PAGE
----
Professor Stephanie Forgash
Upon completion of her B.A. in Spanish at the University of North Carolina Wilmington, Professor Forgash continued with an M.A. in the same area and at the same institution, and then spent a year teaching Spanish language at Central Piedmont and Rown Cabarrus Community Colleges respectively. She then moved to Viña del Mar, Chile, where she taught English for a year to the Chilean Navy, and then returned to the U.S. in 2017 to begin her current position as an Adjunct Lecturer in the Department of Hispanic Studies. Beyond the classroom, she is also an active member of the department’s Basic Spanish Language Program Steering Committee, and an active collaborator in Hispanic Studies’ distance education curriculum.
In Professor Forgash’s own words:
I feel extremely privileged to work alongside so many talented students and faculty members in the Hispanic Studies Department. For me, reminiscing on my own personal Spanish journey and seeing it transpire through my students’ experiences is the most rewarding thing about being an educator. At the end of the day I am someone who has lived the life, traveled the journeys, and learned the lessons and only aim to serve as a compass and road map for those who will follow. Whether it is through the various levels of Spanish I teach or trying to develop new testing strategies with the BSLP Steering Committee, I am always learning, and that is truly why I love what I do.
The Department of Hispanic Studies congratulates Professor Stephanie Forgash for her various contributions and for being selected for our December “Hispanic Studies Faculty Focus.”
Stay tuned for January 2019’s feature…
On Saturday, March 7, 2015 at the 39th Annual Conference of the Philological Association of the Carolinas, Professor Nancy Nenno gave the keynote address entitled “From Corpse to Core: Death and Detection Across the Language Curriculum.”
Professor Ruppert-Smith, M. presented in a panel entitled “Enhancing Intercultural Competency through Courses” at the Annual Conference of the National Collegiate Honors Society in Denver, CO in October 2014.
Professor Morgan Koerner’s book chapter “Beyond Media Critique: Performance and Pop-cultural Pleasuresin Elfriede Jelinek and Frank Castorf’s Raststätte oder sie machens alle” has been published in A Different Germany: Pop and the Negotiation of German Culture.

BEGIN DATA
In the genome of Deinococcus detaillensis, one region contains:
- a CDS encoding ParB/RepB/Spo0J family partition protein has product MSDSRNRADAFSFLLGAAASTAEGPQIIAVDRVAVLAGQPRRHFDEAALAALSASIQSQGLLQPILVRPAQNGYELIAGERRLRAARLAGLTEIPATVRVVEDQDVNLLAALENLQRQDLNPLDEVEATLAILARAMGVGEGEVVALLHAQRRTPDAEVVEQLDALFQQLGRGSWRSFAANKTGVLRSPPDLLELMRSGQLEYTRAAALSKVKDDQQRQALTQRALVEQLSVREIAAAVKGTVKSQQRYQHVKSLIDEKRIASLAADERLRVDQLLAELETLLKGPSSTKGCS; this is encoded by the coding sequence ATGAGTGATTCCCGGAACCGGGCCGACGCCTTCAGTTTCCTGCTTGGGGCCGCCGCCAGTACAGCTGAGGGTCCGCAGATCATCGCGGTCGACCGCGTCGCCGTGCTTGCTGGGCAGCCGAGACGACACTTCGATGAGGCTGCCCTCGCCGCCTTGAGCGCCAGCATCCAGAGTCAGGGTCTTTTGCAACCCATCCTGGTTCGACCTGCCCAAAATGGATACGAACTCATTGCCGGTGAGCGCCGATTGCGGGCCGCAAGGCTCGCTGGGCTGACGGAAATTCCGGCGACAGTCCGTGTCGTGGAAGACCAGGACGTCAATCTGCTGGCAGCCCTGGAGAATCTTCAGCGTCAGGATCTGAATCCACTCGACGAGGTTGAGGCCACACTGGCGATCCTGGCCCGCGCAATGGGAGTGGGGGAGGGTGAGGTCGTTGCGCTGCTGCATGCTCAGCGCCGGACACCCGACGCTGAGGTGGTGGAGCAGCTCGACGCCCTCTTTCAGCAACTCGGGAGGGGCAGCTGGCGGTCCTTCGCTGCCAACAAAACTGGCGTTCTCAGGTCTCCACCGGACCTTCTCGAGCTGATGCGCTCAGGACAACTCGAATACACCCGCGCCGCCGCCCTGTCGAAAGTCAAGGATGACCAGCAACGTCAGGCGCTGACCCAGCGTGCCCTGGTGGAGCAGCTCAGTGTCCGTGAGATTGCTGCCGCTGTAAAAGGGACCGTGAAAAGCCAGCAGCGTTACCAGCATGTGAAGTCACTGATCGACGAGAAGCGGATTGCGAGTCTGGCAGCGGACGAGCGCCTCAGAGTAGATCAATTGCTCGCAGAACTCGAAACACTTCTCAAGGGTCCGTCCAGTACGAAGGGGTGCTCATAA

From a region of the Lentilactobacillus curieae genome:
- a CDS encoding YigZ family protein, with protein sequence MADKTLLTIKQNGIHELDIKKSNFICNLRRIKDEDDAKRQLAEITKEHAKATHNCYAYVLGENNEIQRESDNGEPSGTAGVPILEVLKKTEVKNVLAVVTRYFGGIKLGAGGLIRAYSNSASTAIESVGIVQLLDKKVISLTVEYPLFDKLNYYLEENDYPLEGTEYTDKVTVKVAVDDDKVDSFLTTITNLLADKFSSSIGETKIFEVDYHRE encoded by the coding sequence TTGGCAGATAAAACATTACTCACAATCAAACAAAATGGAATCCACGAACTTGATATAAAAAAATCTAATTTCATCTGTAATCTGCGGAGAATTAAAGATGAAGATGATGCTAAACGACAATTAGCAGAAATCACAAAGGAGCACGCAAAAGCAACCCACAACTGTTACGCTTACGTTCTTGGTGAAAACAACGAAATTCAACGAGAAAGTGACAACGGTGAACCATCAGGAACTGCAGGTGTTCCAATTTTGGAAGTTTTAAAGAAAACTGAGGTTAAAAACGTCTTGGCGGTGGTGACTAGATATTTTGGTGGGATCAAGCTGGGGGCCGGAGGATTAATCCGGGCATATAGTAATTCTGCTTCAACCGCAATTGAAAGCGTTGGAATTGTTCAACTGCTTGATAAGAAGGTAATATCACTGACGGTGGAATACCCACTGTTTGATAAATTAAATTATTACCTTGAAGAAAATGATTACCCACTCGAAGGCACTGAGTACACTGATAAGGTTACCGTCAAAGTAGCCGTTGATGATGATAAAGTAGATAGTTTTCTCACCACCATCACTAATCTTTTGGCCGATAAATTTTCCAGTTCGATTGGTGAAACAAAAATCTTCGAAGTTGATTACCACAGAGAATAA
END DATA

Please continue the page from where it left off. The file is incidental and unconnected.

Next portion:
Professor Morgan Koerner’s latest article “Beyond Drama: Postdramatic theater in upper level, performance-oriented foreign language, literature and culture courses” has been published in the Scenario 8.2 (2014): 1-16.
At the annual ACTFL (American Council on the Teaching of Foreign Languages) conference in San Antonio, Texas in November 2014, Professor Stephen Della Lana made two presentations:
1) Changes in the Landscape: Study Abroad Programs in the 21st Century
2) Putting German to work: The Summer Internship Program in Germany
The Department of German and Slavic Studies, the Global Business Resource Center, the Global Awareness Forum and the Initiative Public Choice and Market Process sponsored a roundtable discussion entitled”The Night the Berlin Wall Fell and Germany rocked! A 25th Anniversary Commemoration of the Fall of Berlin Wall” on Thursday, November 13, 2014 at 7 pm in the Mathematics and Science Building, Room 129.
Moderator, Dr. Peter Calcagno, Professor of Economics, College of Charleston
Dr. Wolfgang Elfe, Distinguished Professor Emeritus of German, University of South Carolina
Dr. Richard Bodek, Professor of History and Coordinator of the Faculty Liberal Arts & Sciences Colloquium
Dr. Rene Dentiste Mueller, Professor, Director of the International Business Program
Dr. Malte Pehl, Assistant Professor, International Studies Dept.
Dr. Max Kovalov, Initiative for Public Choice and Market Process and Adjunct Instructor, Political Science Dept.
The panel discussed this monumental event in terms of its place in history and offered first -hand accounts of how Germany’s division has impacted the panel members’ lives. The presenters also highlighted historical memory from post-Soviet economic and political perspectives.
Professor Stephen Della Lana highlighted in Newsweek: http://www.newsweek.com/where-world-berlin-wall-283566
At the German Studies Association Annual Conference on September 18-21 in Kansas City Missouri, Dr. Nancy Nenno participated in a three-day seminar entitled “Black German Studies” and presented her study titled “Thinking in Multiples: Generating Black Diaporas in Austria.”
At the same conference, Professor Corey Twitchell collaborated in the seminar “German-Jewish Literature after 1945: Working Through and Beyond the Holocaust” where he presented research on the deployment of Yiddish language and literature in post-Holocaust novels written by German Jews.
Professor Nancy Nenno’s study “Language, the Voice and Esperantism in Early German Sound Film: The Case of Niemandsland” has been published in the journal Colloquia Germanica 44,3 (2011).